Portrait of Mrs. Thomas Harrison (?-?)
Origin: America, Massachusetts, Boston (probably)
Unframed: 33 3/4 x 23 3/4in. (85.7 x 60.3cm) and Framed: 38 x 30in.
Gift of Abby Aldrich Rockefeller
Acc. No. 1931.100.16
A seated, half-length figure of a woman facing right. In the background of the portrait is a red drape. A gray feather is afixed to the sitter's hair with a pearl clip. She wears pearl drop earings, a four strand pearl necklace, and a black oval ring surrounded by pearls. She holds a fern-like sprig in her right hand. Her prominant facial features have been outlined in red shading, especially along the nose profile which lays flat against the face. The complexion of the sitter is rosey, and cork screw curls of brown hair fall onto her shoulder. She is seated in an arm chair. The artist has diagonally scored the panel with a rowel. The panel is prepared in two pieces and glued together with two horizonal braces screwed to the back.
The 2 3/4-inch molded gilded frame is a modern replacement.
Label:Mrs. Harrison's striking likeness ranks among the most successful ever produced by Belknap; his signed and dated portraits range in date from 1807 to 1848, thus placing this painting (and its companion, of Capt. Thomas Harrison, acc. no. 1931.100.15) relatively early in the artist's career. Mrs. Harrison is described with an economy of lively brushwork, yet the exaggerated curls, proliferation of paste jewels, rakish feather headpiece, and linear dress ruffles combine to give her an extraordinarily decorative appearance.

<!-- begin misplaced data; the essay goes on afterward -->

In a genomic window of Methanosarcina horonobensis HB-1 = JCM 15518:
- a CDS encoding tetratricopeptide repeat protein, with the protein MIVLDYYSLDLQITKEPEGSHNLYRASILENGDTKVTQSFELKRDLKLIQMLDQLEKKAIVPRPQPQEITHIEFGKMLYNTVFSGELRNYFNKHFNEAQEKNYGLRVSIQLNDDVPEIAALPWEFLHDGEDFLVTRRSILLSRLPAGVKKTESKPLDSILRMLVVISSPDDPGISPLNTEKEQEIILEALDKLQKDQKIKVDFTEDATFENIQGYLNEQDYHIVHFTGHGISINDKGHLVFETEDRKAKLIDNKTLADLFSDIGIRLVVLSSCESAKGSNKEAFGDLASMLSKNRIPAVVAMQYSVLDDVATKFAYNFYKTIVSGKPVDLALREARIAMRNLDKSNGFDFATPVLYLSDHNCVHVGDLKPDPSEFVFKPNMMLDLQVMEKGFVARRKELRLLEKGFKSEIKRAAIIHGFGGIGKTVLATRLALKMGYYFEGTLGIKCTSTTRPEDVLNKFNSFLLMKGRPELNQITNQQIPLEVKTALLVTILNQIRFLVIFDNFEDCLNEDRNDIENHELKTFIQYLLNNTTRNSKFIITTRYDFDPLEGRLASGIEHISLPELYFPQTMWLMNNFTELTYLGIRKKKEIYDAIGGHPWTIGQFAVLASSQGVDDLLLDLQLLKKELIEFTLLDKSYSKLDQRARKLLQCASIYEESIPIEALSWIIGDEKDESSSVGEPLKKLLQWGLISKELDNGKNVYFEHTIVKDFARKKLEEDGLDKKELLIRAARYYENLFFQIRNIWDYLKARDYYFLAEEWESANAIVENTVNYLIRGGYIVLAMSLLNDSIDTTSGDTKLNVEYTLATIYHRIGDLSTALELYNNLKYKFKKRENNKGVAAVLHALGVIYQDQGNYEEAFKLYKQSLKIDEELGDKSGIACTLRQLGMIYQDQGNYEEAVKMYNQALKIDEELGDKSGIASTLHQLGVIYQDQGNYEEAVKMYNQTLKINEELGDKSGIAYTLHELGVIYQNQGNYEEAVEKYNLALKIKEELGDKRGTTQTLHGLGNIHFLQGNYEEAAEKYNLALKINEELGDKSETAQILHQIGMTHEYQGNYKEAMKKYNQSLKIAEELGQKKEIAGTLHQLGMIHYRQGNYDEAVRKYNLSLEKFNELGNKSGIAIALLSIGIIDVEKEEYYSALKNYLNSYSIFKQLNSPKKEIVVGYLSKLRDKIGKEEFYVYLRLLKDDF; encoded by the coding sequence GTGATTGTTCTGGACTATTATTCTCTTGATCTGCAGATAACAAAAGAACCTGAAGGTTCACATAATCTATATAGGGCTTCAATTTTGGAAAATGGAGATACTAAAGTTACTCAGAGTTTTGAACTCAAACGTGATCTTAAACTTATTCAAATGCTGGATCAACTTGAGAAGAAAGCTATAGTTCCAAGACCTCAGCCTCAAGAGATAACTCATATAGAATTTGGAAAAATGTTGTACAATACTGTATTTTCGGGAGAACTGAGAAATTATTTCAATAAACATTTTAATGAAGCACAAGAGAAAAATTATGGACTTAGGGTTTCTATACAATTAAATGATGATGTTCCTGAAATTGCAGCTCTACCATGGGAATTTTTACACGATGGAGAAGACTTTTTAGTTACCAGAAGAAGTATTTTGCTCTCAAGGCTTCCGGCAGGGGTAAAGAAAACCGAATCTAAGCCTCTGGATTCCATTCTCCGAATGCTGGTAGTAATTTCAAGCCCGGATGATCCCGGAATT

Belknap produced more than 170 portraits in Massachesetts, New Hampshire and Vermont. Characteristics of his style include bold outlining and red-hued shading. The majority of his portraits were painted on wood panels, many of them scored with diagonal lines (as are the Harrisons) in order, it is thought, to simulate the appearance of twill-weave canvas and to help the pigments adhere to the surface.
Provenance:Found in New York by Edith Gregor Halpert, Downtown Gallery, New York, NY; purchased from Halpert November 9, 1931, by Abby Aldrich Rockefeller, by whom given to CWF in 1939.